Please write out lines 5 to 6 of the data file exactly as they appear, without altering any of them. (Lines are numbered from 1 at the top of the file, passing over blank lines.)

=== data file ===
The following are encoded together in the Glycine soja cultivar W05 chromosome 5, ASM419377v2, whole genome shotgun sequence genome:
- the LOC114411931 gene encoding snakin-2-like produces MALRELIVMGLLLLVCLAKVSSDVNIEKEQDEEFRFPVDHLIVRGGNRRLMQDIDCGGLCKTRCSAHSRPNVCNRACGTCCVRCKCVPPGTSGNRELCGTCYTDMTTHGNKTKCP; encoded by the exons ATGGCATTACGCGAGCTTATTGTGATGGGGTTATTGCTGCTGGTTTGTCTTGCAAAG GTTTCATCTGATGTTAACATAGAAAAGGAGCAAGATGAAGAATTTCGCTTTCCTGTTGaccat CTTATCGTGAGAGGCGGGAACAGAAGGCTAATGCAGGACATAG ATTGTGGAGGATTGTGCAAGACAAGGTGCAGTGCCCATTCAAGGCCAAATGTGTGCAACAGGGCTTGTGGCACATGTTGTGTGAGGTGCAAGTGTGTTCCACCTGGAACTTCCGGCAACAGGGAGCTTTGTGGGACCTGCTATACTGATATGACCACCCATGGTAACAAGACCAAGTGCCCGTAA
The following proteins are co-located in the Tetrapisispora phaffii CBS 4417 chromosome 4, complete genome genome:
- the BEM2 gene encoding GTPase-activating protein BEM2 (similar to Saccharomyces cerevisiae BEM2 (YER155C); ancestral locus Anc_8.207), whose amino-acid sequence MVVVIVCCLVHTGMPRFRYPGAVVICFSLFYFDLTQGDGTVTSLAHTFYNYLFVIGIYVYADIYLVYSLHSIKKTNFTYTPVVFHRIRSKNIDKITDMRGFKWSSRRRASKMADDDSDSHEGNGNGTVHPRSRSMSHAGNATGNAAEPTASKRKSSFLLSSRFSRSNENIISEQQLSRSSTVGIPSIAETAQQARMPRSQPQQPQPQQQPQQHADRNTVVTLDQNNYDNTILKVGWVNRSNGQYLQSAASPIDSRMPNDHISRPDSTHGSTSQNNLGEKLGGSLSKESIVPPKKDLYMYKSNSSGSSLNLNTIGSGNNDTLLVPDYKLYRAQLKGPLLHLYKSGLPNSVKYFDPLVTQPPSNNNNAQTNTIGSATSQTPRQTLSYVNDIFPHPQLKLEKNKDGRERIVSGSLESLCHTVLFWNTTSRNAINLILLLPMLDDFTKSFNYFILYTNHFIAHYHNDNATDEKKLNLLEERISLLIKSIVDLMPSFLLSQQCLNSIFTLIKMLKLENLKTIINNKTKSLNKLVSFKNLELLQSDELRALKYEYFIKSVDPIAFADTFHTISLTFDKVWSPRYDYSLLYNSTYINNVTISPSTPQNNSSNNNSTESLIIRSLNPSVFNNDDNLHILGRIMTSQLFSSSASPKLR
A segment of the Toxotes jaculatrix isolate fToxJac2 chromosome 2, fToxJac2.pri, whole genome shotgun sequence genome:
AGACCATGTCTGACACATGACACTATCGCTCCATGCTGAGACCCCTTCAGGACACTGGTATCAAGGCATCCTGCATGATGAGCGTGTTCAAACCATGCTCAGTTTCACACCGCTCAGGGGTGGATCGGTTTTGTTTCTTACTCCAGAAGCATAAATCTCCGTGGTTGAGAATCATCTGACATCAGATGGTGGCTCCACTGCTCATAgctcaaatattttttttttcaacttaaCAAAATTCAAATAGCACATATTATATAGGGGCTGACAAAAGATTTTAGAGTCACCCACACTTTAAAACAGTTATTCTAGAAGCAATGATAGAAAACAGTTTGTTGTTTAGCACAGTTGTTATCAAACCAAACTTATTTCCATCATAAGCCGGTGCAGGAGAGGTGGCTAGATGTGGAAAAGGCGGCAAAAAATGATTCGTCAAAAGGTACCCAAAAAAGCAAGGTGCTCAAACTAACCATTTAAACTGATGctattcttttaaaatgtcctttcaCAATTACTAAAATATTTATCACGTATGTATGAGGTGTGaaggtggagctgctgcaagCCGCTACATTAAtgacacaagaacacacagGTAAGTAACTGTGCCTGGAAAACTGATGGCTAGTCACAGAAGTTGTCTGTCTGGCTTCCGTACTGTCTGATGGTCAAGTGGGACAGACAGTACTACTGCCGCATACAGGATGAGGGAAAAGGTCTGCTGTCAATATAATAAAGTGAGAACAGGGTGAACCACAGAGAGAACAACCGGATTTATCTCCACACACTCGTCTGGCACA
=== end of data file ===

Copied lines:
A segment of the Toxotes jaculatrix isolate fToxJac2 chromosome 2, fToxJac2.pri, whole genome shotgun sequence genome:
AGACCATGTCTGACACATGACACTATCGCTCCATGCTGAGACCCCTTCAGGACACTGGTATCAAGGCATCCTGCATGATGAGCGTGTTCAAACCATGCTCAGTTTCACACCGCTCAGGGGTGGATCGGTTTTGTTTCTTACTCCAGAAGCATAAATCTCCGTGGTTGAGAATCATCTGACATCAGATGGTGGCTCCACTGCTCATAgctcaaatattttttttttcaacttaaCAAAATTCAAATAGCACATATTATATAGGGGCTGACAAAAGATTTTAGAGTCACCCACACTTTAAAACAGTTATTCTAGAAGCAATGATAGAAAACAGTTTGTTGTTTAGCACAGTTGTTATCAAACCAAACTTATTTCCATCATAAGCCGGTGCAGGAGAGGTGGCTAGATGTGGAAAAGGCGGCAAAAAATGATTCGTCAAAAGGTACCCAAAAAAGCAAGGTGCTCAAACTAACCATTTAAACTGATGctattcttttaaaatgtcctttcaCAATTACTAAAATATTTATCACGTATGTATGAGGTGTGaaggtggagctgctgcaagCCGCTACATTAAtgacacaagaacacacagGTAAGTAACTGTGCCTGGAAAACTGATGGCTAGTCACAGAAGTTGTCTGTCTGGCTTCCGTACTGTCTGATGGTCAAGTGGGACAGACAGTACTACTGCCGCATACAGGATGAGGGAAAAGGTCTGCTGTCAATATAATAAAGTGAGAACAGGGTGAACCACAGAGAGAACAACCGGATTTATCTCCACACACTCGTCTGGCACA